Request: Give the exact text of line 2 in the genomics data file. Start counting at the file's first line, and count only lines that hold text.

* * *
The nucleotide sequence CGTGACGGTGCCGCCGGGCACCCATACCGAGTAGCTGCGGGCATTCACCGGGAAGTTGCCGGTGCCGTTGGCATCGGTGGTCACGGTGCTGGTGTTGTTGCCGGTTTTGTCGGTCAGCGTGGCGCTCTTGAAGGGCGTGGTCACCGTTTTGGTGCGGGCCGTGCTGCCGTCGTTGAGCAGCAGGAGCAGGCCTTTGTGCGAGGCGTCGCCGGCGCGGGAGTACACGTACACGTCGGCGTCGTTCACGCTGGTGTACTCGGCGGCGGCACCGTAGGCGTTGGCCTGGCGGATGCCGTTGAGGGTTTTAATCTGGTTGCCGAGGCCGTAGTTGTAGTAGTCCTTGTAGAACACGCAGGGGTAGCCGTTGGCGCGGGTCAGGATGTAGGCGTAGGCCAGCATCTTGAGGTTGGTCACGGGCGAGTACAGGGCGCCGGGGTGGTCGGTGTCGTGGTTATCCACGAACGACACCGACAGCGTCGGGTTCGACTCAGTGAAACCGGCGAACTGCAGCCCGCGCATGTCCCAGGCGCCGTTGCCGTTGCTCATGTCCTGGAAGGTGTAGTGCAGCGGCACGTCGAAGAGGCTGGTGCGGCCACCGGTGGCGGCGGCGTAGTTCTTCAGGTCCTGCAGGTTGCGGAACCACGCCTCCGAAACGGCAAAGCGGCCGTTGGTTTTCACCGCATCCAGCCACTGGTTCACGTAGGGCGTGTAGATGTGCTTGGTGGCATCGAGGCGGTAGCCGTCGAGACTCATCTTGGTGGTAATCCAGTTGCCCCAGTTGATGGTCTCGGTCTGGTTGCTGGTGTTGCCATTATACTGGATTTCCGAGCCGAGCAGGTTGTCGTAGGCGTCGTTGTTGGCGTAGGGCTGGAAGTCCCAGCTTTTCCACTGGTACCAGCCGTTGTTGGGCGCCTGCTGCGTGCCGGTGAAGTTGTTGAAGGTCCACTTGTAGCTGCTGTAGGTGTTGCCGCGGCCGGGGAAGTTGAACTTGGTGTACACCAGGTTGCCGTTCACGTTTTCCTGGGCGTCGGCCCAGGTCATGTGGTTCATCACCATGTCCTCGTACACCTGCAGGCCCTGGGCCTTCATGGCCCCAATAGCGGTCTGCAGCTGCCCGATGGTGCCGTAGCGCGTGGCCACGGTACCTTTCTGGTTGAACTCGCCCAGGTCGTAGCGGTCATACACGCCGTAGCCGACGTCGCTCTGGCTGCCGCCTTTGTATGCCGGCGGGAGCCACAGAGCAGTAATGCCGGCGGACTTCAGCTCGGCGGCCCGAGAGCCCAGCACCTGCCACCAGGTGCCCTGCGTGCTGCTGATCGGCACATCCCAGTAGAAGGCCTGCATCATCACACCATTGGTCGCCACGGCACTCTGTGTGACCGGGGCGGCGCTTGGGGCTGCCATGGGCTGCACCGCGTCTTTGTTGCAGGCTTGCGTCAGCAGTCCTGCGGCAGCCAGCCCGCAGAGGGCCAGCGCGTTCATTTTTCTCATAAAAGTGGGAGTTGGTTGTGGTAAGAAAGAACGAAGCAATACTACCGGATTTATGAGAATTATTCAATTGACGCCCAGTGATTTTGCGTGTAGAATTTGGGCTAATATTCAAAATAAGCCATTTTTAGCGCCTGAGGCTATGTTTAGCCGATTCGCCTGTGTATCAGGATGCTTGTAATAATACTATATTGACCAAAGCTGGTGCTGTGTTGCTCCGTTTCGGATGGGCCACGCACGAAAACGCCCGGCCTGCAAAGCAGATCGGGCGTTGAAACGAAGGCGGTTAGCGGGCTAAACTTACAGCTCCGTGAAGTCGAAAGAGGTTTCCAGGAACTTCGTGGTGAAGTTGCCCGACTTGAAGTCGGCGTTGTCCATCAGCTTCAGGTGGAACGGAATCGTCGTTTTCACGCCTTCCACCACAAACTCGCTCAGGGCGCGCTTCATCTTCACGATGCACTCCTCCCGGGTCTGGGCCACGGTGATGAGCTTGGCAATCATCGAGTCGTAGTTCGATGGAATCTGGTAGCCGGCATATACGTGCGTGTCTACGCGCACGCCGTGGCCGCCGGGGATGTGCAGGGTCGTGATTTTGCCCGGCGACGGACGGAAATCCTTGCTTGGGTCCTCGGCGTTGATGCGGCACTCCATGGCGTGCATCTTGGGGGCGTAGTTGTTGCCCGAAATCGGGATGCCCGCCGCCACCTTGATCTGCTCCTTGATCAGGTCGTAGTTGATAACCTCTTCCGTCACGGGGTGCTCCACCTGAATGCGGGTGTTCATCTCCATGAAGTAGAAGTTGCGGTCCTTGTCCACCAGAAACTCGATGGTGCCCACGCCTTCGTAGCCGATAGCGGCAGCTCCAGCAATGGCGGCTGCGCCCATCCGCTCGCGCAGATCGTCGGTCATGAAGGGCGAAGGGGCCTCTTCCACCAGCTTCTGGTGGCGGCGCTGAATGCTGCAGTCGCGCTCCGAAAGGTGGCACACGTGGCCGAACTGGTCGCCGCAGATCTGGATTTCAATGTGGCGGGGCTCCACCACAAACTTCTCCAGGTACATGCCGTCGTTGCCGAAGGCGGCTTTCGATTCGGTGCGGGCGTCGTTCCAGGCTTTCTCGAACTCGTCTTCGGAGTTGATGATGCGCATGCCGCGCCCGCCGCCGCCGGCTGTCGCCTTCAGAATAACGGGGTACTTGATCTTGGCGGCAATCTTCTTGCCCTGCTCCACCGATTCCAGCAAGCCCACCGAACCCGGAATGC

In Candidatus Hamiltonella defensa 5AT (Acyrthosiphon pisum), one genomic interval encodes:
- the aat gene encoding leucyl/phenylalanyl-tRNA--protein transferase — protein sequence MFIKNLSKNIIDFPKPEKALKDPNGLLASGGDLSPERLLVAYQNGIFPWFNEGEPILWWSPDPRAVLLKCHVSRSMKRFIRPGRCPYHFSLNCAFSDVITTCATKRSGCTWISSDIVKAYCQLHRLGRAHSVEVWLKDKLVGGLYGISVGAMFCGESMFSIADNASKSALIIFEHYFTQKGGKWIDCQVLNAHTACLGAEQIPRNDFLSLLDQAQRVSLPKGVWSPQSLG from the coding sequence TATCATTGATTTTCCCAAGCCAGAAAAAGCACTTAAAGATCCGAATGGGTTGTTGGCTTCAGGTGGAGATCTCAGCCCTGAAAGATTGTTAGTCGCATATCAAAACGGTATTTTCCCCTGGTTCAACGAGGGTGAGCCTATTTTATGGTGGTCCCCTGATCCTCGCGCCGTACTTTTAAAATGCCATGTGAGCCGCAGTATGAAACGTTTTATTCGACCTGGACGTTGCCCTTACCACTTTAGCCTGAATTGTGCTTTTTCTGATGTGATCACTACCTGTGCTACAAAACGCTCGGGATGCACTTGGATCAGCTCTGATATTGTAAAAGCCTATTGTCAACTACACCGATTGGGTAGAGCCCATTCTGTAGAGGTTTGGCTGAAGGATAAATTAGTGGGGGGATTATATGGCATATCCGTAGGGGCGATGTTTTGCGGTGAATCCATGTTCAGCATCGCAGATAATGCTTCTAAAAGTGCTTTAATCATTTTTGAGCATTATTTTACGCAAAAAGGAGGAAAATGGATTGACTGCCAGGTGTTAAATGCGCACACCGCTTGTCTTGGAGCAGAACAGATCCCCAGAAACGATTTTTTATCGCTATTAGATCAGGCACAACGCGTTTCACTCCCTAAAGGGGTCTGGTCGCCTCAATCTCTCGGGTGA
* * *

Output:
In Candidatus Hamiltonella defensa 5AT (Acyrthosiphon pisum), one genomic interval encodes: